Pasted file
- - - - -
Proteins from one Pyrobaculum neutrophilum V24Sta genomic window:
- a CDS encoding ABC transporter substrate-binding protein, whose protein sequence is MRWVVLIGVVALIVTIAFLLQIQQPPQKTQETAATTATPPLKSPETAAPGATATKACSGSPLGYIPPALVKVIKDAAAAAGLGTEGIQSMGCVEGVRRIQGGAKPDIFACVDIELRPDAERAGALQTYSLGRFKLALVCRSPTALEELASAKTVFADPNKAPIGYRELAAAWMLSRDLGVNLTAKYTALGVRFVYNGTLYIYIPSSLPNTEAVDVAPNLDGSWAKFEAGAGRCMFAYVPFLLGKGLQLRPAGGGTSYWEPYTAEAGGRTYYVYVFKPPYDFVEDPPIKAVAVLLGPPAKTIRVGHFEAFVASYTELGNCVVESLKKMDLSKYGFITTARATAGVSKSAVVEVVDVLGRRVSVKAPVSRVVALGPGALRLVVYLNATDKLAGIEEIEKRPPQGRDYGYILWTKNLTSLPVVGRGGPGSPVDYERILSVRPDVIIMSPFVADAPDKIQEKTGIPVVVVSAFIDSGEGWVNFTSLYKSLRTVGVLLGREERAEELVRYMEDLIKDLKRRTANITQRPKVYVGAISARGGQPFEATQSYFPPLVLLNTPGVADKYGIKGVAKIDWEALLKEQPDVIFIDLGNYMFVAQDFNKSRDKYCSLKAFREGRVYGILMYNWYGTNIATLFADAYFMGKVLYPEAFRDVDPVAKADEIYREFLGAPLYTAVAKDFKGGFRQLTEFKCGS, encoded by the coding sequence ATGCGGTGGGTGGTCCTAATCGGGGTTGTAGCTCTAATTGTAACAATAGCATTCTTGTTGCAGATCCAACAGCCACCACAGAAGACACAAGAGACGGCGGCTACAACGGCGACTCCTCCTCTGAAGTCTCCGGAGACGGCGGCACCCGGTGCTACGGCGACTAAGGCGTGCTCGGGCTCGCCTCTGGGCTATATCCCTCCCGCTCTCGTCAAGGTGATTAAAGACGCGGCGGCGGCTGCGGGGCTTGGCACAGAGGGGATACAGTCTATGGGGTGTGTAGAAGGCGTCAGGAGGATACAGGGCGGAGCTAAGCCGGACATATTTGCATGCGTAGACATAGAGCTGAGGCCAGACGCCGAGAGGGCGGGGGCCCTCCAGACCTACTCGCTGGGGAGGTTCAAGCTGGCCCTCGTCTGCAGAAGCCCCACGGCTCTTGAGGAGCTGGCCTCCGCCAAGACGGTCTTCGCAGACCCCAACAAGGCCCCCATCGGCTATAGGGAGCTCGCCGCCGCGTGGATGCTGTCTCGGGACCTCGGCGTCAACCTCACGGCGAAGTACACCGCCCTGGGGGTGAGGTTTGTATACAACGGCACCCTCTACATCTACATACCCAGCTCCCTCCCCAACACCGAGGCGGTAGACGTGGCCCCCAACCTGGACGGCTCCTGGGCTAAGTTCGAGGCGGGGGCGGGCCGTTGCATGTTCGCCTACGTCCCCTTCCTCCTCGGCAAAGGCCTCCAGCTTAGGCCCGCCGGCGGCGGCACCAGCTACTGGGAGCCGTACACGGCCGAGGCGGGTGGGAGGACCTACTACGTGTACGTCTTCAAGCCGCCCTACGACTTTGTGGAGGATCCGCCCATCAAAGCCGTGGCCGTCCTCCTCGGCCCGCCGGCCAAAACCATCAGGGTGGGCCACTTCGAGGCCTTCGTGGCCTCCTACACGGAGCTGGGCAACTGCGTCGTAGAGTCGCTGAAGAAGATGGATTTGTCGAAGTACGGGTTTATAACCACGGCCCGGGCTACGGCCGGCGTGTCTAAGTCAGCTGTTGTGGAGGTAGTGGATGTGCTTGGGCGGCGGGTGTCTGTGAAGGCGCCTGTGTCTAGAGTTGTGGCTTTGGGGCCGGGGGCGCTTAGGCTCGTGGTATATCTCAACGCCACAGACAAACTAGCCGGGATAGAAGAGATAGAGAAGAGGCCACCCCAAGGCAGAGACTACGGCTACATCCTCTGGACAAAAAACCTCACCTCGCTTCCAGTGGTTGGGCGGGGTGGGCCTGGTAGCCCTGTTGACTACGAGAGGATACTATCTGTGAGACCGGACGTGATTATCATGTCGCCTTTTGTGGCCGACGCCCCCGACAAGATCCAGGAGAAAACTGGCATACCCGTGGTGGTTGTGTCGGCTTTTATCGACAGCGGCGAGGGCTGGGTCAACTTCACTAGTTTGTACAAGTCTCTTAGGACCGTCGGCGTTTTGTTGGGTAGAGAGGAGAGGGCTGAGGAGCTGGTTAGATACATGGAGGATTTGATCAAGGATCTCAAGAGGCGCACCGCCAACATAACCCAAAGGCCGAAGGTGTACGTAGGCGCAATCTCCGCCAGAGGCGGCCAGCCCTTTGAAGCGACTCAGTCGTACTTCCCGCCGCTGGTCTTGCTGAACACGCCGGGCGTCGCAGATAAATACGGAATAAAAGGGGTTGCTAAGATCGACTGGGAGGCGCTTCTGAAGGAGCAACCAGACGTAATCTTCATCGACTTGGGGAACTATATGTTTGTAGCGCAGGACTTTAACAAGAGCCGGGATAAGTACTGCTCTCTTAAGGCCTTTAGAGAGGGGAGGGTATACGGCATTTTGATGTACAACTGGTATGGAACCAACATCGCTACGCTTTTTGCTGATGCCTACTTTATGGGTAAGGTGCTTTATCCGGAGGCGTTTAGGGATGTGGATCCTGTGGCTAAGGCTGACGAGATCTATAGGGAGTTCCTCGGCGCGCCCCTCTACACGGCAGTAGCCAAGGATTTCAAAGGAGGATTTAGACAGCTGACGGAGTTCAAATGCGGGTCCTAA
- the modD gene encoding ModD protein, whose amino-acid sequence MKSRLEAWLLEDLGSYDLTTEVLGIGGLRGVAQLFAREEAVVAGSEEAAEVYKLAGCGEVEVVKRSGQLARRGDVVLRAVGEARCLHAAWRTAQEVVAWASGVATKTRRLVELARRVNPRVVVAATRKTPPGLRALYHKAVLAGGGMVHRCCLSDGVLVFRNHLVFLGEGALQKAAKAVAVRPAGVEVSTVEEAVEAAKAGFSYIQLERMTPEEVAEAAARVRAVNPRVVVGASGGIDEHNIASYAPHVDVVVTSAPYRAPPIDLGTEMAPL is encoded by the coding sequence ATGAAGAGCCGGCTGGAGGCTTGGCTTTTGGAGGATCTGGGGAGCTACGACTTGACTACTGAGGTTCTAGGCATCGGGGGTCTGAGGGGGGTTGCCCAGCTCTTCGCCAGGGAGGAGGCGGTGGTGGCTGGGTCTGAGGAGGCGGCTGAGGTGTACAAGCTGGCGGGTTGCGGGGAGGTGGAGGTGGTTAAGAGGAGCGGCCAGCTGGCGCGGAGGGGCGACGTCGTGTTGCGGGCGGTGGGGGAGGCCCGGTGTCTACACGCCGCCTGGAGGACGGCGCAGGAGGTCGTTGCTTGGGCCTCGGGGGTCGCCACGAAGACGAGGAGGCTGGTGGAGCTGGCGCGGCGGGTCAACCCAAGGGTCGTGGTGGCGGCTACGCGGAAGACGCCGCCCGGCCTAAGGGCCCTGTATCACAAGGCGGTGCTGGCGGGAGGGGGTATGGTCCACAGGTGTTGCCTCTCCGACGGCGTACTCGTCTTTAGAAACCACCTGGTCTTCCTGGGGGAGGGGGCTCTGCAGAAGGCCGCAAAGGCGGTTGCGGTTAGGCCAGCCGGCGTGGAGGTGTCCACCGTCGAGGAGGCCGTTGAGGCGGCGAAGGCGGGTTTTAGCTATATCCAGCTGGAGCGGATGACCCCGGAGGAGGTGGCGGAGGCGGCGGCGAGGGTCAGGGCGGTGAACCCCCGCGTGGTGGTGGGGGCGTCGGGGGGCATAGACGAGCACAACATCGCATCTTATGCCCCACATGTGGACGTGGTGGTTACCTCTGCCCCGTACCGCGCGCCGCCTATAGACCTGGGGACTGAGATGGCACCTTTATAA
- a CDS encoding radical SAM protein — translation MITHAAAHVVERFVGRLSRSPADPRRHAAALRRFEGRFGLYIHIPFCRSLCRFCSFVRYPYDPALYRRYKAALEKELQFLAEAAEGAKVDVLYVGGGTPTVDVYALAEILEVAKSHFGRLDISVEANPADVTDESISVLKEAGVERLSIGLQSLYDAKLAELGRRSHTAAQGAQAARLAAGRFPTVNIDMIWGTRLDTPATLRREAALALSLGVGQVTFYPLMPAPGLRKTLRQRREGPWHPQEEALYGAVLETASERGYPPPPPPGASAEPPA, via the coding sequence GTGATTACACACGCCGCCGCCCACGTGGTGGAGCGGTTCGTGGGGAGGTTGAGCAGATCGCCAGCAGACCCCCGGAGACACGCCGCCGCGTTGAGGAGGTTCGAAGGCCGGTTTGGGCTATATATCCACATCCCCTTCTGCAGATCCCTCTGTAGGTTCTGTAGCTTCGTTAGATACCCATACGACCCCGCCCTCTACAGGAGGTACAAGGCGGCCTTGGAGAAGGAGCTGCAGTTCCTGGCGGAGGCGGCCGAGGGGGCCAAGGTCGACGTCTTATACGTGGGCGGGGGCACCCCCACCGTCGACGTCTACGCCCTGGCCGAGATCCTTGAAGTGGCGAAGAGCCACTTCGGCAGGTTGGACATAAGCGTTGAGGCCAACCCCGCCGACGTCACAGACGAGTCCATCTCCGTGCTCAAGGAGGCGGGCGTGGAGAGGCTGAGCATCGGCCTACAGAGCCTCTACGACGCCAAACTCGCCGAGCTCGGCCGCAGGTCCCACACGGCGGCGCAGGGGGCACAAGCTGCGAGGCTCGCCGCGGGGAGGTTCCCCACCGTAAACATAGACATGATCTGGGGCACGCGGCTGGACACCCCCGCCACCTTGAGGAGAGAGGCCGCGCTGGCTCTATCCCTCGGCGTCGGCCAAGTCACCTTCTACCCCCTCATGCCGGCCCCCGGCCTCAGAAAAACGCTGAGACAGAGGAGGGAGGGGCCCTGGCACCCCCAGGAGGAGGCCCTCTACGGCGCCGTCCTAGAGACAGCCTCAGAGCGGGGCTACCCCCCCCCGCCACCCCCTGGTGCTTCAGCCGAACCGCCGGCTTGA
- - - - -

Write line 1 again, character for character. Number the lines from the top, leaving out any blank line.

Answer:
Proteins from one Pyrobaculum neutrophilum V24Sta genomic window: